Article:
On 'Karimba,' Peruvian Band Melds World Sounds

The band Novalima is undeniably Peruvian, but the music on their new album Karimba is infused with sounds from around the world including dub, salsa and club music.

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The band Novalima was founded by four high school friends in the Peruvian capital, Lima. After school, they went their separate ways as far afield as London and Hong Kong. But they returned in 2003 and used their experiences to inject a world sound into Peruvian music. Novalima's latest album is called "Karimba." Banning Eyre has this review.

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BANNING EYRE, BYLINE: Novalima position their music within the vast and varied universe of African Diaspora pop. Many of their songs grow specifically out of Afro-Peruvian melodies and rhythms, but they also link up with dub, Afrobeat, reggae, salsa and the great swirl of techno club beats pulsing from every city in the world these days. This is Peruvian music, but with eyes and ears wide open to global connections.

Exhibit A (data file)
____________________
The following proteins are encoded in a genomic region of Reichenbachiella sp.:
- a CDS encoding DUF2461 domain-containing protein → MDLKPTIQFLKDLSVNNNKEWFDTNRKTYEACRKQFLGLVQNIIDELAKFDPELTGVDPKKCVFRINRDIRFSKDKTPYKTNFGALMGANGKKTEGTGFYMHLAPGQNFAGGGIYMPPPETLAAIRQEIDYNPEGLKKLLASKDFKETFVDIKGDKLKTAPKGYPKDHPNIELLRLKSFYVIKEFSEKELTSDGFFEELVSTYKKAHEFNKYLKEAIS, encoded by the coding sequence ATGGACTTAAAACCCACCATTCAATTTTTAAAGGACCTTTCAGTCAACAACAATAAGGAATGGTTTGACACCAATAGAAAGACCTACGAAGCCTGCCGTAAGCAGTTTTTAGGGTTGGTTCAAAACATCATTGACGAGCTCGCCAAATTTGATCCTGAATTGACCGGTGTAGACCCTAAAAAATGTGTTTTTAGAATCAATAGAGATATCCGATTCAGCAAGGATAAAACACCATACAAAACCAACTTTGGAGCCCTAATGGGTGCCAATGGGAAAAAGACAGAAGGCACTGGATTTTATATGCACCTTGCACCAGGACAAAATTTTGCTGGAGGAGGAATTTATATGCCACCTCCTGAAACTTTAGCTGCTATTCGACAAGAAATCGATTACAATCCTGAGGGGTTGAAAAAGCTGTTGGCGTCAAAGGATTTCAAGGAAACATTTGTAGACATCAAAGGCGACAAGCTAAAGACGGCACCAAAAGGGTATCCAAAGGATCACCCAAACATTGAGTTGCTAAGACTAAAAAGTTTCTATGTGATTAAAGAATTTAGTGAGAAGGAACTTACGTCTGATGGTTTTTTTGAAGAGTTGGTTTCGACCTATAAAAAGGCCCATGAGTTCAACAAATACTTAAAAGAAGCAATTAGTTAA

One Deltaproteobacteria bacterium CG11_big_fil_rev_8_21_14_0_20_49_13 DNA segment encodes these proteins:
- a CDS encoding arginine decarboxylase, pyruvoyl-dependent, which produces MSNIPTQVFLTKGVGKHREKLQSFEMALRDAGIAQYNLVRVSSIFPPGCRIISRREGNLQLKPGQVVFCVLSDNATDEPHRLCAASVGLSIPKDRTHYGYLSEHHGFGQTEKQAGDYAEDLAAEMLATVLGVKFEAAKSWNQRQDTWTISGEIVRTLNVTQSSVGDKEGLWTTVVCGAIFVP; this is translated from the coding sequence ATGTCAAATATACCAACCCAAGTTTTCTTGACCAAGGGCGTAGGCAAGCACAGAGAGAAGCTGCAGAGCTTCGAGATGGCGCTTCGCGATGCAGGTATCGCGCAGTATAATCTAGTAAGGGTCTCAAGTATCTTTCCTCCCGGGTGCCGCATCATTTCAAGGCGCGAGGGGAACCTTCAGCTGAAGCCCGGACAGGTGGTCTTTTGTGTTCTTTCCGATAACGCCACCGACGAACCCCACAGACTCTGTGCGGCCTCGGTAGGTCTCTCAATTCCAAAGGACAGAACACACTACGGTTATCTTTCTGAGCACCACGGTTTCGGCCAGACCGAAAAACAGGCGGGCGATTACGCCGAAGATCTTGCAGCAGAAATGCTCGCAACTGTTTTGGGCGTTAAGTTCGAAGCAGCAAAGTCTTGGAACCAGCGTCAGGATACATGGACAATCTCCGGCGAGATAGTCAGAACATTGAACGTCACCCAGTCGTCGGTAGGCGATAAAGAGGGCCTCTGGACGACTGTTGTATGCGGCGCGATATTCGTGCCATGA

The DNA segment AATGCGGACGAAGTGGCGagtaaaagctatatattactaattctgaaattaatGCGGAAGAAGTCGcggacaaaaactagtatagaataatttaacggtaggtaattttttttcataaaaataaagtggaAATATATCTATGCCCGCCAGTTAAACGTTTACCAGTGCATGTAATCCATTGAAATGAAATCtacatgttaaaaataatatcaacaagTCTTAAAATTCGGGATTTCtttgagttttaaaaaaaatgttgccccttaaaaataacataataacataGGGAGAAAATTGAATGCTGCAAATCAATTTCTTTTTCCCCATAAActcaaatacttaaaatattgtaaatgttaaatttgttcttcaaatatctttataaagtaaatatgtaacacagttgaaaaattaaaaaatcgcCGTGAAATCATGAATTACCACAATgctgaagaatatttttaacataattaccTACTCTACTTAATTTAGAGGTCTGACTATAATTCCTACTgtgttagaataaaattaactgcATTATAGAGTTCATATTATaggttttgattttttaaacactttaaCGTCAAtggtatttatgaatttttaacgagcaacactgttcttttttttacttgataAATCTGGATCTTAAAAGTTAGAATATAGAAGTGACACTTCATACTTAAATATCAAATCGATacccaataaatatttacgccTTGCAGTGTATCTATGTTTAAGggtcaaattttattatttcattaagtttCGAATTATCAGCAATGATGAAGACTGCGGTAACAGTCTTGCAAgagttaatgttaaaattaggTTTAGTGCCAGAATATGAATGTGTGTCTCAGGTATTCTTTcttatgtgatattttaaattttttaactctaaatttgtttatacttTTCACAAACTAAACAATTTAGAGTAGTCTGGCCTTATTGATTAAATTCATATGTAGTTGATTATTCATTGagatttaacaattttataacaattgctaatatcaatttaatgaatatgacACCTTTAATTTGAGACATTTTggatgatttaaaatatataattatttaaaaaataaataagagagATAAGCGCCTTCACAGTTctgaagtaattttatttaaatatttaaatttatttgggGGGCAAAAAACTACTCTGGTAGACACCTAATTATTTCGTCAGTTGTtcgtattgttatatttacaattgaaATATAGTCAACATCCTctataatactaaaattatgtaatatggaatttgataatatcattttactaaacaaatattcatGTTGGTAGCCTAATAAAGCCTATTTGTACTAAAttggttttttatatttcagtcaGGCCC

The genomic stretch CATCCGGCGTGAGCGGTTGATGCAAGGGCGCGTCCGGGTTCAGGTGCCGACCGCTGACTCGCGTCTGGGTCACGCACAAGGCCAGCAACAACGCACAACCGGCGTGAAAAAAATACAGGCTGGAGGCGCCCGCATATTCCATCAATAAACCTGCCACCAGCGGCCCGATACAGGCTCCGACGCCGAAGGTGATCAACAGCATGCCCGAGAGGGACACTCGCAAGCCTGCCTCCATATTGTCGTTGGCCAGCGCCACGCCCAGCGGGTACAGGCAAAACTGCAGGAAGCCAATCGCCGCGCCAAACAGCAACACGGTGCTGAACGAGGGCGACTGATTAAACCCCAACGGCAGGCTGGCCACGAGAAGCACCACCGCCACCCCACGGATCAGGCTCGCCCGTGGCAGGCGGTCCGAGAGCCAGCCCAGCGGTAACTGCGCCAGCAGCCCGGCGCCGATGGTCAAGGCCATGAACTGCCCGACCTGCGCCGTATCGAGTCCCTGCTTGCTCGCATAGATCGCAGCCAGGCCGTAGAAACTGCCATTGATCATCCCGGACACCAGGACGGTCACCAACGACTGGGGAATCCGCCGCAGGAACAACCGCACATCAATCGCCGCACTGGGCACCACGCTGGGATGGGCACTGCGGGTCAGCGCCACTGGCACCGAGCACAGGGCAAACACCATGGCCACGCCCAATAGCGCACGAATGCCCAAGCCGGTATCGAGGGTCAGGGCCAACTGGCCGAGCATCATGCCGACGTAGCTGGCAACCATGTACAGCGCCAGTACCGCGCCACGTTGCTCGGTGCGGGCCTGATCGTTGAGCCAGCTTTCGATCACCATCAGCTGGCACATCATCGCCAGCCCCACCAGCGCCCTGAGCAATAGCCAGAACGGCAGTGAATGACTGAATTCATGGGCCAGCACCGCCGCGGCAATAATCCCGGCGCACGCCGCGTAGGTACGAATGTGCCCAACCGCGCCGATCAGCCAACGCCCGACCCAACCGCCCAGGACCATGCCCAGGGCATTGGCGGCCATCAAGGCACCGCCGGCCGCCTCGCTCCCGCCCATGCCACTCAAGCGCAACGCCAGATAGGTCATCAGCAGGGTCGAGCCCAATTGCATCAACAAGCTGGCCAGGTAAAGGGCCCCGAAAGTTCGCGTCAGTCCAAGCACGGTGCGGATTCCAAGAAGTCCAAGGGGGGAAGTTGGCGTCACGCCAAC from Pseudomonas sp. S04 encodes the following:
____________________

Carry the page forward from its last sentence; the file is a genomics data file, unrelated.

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NOVALIMA: (Singing in foreign language)

EYRE: This sort of rootsy, organic techno-pop fits into a global trend that's transformed dance floors everywhere in recent years. The challenge is to maintain a distinct identity amid all the blending. That's why Novalima leans so hard on recognizably Peruvian sounds, like the slow, pendulous Afro-Peruvian dance groove known as lando.

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NOVALIMA: (Singing in foreign language)

EYRE: This piece, "Guayabo," has a strong flavor of Afro-Cuban music.

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NOVALIMA: (Singing in foreign language)

EYRE: The fuzzy slap of the cajon box drum and the rattle of loose teeth and the dried jawbone of a donkey, these are Peruvian innovations once again putting a local stamp on a borrowed sound. The layers of association can be dense on "Karimba," but the sound remains open and uncluttered. Even in its most tranced out, club-ready crescendos, the music of Novalima breathes. It's a pleasure to travel the world with these cool and savvy global music maestros.

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NOVALIMA: (Singing in foreign language)

CORNISH: Banning Eyre is senior editor at afropop.org. He reviewed "Karimba" by Novalima.

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NOVALIMA: (Singing in foreign language spoken)

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